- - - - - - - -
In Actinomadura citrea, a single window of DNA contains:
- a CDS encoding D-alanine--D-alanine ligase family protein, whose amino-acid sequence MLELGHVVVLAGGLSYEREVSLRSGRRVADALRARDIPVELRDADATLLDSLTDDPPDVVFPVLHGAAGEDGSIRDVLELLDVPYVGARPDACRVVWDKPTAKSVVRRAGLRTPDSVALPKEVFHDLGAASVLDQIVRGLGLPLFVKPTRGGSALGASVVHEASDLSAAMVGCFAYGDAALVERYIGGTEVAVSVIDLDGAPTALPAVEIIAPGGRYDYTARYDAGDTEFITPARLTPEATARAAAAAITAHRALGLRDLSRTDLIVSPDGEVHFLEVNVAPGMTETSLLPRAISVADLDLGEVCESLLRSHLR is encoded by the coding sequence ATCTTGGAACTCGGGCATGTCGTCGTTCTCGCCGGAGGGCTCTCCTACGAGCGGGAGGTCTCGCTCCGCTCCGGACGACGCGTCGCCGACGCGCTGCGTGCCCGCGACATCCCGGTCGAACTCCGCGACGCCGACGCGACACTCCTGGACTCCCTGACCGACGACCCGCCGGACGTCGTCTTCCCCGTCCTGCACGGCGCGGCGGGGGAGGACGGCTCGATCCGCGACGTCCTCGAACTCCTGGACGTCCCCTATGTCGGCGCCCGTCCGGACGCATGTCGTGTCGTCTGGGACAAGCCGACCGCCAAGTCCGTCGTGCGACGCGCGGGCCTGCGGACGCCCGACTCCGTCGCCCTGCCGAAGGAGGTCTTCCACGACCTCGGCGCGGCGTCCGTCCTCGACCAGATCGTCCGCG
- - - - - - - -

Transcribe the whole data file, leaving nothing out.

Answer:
In Actinomadura citrea, a single window of DNA contains:
- a CDS encoding D-alanine--D-alanine ligase family protein, whose amino-acid sequence MLELGHVVVLAGGLSYEREVSLRSGRRVADALRARDIPVELRDADATLLDSLTDDPPDVVFPVLHGAAGEDGSIRDVLELLDVPYVGARPDACRVVWDKPTAKSVVRRAGLRTPDSVALPKEVFHDLGAASVLDQIVRGLGLPLFVKPTRGGSALGASVVHEASDLSAAMVGCFAYGDAALVERYIGGTEVAVSVIDLDGAPTALPAVEIIAPGGRYDYTARYDAGDTEFITPARLTPEATARAAAAAITAHRALGLRDLSRTDLIVSPDGEVHFLEVNVAPGMTETSLLPRAISVADLDLGEVCESLLRSHLR is encoded by the coding sequence ATCTTGGAACTCGGGCATGTCGTCGTTCTCGCCGGAGGGCTCTCCTACGAGCGGGAGGTCTCGCTCCGCTCCGGACGACGCGTCGCCGACGCGCTGCGTGCCCGCGACATCCCGGTCGAACTCCGCGACGCCGACGCGACACTCCTGGACTCCCTGACCGACGACCCGCCGGACGTCGTCTTCCCCGTCCTGCACGGCGCGGCGGGGGAGGACGGCTCGATCCGCGACGTCCTCGAACTCCTGGACGTCCCCTATGTCGGCGCCCGTCCGGACGCATGTCGTGTCGTCTGGGACAAGCCGACCGCCAAGTCCGTCGTGCGACGCGCGGGCCTGCGGACGCCCGACTCCGTCGCCCTGCCGAAGGAGGTCTTCCACGACCTCGGCGCGGCGTCCGTCCTCGACCAGATCGTCCGCG